I have had a lot of fun watching my sons play baseball from T-ball through high school. During games I always chuckled listening to comments from parents, particularly those with “on-the-spot suggestions” encouraging their sons to hit the ball.
I cannot count the number of times a batter would step in the batter’s box . . . swing . . . miss the pitch . . . and then hear a loving parent yell “Keep your eye on the ball!” Good advice, but not much help. If that was the only step to hitting, learning to hit a 95 mph fast ball would be a piece of cake.
The legendary Ted Williams who played left field for the Boston Red Sox from 1939-1960, is known as the greatest hitter of all-time in major league baseball. He was once asked, “what he attributed his success to.” He replied, “I swing at strikes.” Ted Williams recognized his greatest success came by swinging at pitches that were in “the strike zone.” He didn’t try to hit every pitch.
Nothing can be more destructive to a hitter than bad advice from someone who does not know hitting. Good advice for batters: Keep your swing simple and fundamentally sound. I had an excellent coach instruct me with the following batting steps:
Identify the pitch: Is the pitch a strike/ball? Where is it in the strike zone (low, high, on the corners, etc)? Adjust your timing to the velocity of the ball. Is it a fastball, curve, change-up, slider?
Step into the pitch: Do not lunge forward; keep most of your weight on the back leg (about a 60/40 weight distribution between back and front legs); as you step into the pitch, point the front foot towards the pitcher.
Rotate your hips: Enables you to incorporate your body weight into the swing for greater power.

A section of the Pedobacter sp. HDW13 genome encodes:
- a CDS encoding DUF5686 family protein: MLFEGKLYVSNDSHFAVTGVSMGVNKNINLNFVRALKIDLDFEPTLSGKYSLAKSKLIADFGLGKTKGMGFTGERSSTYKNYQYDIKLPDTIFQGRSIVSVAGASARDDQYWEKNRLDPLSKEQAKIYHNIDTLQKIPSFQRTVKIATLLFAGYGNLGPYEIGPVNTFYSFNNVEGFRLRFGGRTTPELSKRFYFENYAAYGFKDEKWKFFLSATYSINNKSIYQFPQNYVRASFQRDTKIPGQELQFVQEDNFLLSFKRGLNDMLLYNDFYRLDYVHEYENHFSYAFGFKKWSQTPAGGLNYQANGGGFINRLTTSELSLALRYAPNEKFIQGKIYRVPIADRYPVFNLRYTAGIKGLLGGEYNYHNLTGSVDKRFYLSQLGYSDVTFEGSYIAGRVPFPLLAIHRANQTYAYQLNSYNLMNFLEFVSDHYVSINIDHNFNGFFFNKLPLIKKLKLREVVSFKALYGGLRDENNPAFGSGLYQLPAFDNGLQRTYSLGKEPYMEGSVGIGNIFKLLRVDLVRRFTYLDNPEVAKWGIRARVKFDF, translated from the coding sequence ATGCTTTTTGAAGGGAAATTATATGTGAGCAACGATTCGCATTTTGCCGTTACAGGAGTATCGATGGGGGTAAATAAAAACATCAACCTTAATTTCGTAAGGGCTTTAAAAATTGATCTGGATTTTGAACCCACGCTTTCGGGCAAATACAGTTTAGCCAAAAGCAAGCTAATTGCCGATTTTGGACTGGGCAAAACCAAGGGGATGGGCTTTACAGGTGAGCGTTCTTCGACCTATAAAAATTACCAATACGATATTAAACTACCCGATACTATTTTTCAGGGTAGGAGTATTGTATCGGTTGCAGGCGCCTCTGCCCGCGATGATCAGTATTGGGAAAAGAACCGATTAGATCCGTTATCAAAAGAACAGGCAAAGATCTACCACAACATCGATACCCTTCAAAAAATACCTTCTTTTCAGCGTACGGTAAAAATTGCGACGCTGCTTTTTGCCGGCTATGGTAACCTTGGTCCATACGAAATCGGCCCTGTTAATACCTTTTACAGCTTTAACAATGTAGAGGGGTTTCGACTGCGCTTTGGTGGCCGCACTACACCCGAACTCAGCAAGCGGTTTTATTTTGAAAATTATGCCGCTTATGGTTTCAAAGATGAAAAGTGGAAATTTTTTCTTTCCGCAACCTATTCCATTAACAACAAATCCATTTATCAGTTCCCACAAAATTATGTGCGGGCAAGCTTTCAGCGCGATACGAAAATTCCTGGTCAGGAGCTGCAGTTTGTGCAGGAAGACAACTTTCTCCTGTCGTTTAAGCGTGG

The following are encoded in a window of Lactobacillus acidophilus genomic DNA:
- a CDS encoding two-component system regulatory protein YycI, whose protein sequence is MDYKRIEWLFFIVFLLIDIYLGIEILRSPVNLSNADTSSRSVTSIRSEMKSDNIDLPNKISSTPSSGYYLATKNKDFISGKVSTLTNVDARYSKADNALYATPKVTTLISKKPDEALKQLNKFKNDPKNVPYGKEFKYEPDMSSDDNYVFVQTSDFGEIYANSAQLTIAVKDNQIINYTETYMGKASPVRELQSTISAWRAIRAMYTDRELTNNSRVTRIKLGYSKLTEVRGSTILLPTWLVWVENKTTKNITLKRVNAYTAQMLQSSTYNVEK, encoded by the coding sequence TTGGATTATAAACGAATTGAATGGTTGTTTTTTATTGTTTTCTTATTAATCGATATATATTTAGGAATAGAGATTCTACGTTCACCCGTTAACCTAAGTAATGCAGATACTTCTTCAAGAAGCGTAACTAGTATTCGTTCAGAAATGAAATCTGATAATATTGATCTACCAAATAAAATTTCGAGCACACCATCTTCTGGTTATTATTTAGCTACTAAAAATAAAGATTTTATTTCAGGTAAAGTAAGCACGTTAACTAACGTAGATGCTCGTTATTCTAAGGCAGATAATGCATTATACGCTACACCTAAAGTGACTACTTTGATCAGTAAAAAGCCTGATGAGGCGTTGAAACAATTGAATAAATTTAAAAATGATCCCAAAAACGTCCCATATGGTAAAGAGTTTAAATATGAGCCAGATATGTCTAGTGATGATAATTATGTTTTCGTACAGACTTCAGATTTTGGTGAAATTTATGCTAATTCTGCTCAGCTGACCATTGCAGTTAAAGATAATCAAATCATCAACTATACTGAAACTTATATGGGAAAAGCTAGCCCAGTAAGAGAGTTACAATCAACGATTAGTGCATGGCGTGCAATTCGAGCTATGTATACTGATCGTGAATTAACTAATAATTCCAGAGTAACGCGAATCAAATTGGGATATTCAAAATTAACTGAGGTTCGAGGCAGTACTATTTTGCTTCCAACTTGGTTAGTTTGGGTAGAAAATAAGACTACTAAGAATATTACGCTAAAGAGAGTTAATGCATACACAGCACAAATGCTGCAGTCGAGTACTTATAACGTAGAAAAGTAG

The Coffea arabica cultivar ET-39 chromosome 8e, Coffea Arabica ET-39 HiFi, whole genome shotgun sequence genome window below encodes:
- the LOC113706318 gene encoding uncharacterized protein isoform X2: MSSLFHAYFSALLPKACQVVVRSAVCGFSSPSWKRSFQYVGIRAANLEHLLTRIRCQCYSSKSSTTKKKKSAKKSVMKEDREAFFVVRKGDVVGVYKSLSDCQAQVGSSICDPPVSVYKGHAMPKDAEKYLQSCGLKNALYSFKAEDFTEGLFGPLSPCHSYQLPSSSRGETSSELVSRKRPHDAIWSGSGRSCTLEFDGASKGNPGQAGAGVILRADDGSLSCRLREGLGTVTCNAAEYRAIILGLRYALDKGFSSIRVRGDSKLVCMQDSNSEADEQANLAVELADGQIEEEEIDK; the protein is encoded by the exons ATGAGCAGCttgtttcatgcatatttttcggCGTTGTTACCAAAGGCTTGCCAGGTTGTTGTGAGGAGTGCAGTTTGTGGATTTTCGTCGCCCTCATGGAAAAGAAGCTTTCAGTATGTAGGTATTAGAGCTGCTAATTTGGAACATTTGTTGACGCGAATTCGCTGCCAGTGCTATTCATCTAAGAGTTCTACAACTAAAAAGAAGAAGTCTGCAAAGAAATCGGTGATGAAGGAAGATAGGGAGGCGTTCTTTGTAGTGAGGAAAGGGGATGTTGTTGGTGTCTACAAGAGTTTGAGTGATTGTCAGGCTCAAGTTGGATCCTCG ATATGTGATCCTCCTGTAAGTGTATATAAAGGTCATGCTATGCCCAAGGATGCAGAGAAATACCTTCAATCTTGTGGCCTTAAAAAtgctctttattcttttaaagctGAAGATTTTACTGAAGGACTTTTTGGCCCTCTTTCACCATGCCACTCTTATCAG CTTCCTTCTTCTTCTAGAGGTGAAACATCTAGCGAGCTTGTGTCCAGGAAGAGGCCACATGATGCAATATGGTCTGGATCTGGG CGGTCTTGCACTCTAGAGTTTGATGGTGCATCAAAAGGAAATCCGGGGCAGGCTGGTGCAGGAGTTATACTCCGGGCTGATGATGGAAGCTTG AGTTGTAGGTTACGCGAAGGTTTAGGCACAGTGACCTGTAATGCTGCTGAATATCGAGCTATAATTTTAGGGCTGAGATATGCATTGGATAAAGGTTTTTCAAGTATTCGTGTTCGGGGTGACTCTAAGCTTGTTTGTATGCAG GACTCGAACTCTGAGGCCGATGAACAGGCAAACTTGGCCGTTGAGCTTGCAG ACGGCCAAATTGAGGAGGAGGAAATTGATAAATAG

Arms come through close to your body, almost like a punching motion: At full extension, your wrists snap to complete the swing and increase bat speed.
As the arms come through, your back shoulder makes contact with the chin: This keeps your head in and eyes focused on the pitch, rather than pulling your head away from the pitch.
Once the ball leaves the pitcher’s hand, the batter must complete this sequence in less than .35 of a second. This is why hitting is so difficult. Hitters take hundreds of swings a day to get the timing down and make the process instinctive.
There are parallels to hitting and dialer management. Here are some tips to help with your recovery swing:
Swing at Strikes (identify good accounts): New accounts come in from your clients monthly and most likely there is some garbage in there. IAT SmartDial’s powerful dialer features will help you sift out good accounts from bad. Don’t tie up your valuable human resources chasing junk.
Rotate your hips (release all the power the dialer has to offer): IAT’s dialer is fully loaded with features to increase your productivity. Find out what they are and how to use them.
Extend your swing (take advantage of IAT’s Support and Training Programs): IAT’s Support is always there to make sure your dialer runs efficiently. Attending training will help hone your skills and increase your dialer knowledge. This is a great opportunity to learn from the dialing experts.
Keep your head in and focus on the ball: Stay in touch with your Regional Account Manager. Innovative features are always added to the dialer.
Thank you for teaming up with IAT SmartDial. Let us help you improve your batting (recovery) average!